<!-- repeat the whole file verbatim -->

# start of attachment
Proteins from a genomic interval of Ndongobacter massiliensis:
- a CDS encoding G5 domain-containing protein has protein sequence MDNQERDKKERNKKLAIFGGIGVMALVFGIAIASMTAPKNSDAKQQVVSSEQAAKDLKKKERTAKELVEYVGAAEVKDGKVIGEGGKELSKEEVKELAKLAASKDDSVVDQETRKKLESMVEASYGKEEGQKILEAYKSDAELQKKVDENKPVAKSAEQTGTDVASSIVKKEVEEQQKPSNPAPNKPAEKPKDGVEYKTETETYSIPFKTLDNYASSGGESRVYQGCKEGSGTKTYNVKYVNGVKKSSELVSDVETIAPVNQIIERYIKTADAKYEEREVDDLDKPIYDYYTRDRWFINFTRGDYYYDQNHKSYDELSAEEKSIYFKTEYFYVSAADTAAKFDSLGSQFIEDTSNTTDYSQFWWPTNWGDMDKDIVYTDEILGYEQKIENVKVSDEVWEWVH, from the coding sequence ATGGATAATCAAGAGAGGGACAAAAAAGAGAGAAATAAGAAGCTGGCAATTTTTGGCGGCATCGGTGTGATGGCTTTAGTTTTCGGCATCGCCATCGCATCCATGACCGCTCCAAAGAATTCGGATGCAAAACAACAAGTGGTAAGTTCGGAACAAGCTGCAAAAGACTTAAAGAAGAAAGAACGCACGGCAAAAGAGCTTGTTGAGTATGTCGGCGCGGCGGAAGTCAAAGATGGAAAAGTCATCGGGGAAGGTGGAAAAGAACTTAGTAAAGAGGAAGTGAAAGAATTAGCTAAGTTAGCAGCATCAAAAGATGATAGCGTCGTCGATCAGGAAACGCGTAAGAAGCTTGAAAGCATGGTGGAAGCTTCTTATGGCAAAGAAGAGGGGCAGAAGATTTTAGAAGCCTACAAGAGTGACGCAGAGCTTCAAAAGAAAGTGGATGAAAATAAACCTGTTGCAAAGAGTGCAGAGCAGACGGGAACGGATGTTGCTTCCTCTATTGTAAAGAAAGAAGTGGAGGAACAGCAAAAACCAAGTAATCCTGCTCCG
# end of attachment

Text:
Proteins from a genomic interval of Ndongobacter massiliensis:
- a CDS encoding G5 domain-containing protein has protein sequence MDNQERDKKERNKKLAIFGGIGVMALVFGIAIASMTAPKNSDAKQQVVSSEQAAKDLKKKERTAKELVEYVGAAEVKDGKVIGEGGKELSKEEVKELAKLAASKDDSVVDQETRKKLESMVEASYGKEEGQKILEAYKSDAELQKKVDENKPVAKSAEQTGTDVASSIVKKEVEEQQKPSNPAPNKPAEKPKDGVEYKTETETYSIPFKTLDNYASSGGESRVYQGCKEGSGTKTYNVKYVNGVKKSSELVSDVETIAPVNQIIERYIKTADAKYEEREVDDLDKPIYDYYTRDRWFINFTRGDYYYDQNHKSYDELSAEEKSIYFKTEYFYVSAADTAAKFDSLGSQFIEDTSNTTDYSQFWWPTNWGDMDKDIVYTDEILGYEQKIENVKVSDEVWEWVH, from the coding sequence ATGGATAATCAAGAGAGGGACAAAAAAGAGAGAAATAAGAAGCTGGCAATTTTTGGCGGCATCGGTGTGATGGCTTTAGTTTTCGGCATCGCCATCGCATCCATGACCGCTCCAAAGAATTCGGATGCAAAACAACAAGTGGTAAGTTCGGAACAAGCTGCAAAAGACTTAAAGAAGAAAGAACGCACGGCAAAAGAGCTTGTTGAGTATGTCGGCGCGGCGGAAGTCAAAGATGGAAAAGTCATCGGGGAAGGTGGAAAAGAACTTAGTAAAGAGGAAGTGAAAGAATTAGCTAAGTTAGCAGCATCAAAAGATGATAGCGTCGTCGATCAGGAAACGCGTAAGAAGCTTGAAAGCATGGTGGAAGCTTCTTATGGCAAAGAAGAGGGGCAGAAGATTTTAGAAGCCTACAAGAGTGACGCAGAGCTTCAAAAGAAAGTGGATGAAAATAAACCTGTTGCAAAGAGTGCAGAGCAGACGGGAACGGATGTTGCTTCCTCTATTGTAAAGAAAGAAGTGGAGGAACAGCAAAAACCAAGTAATCCTGCTCCG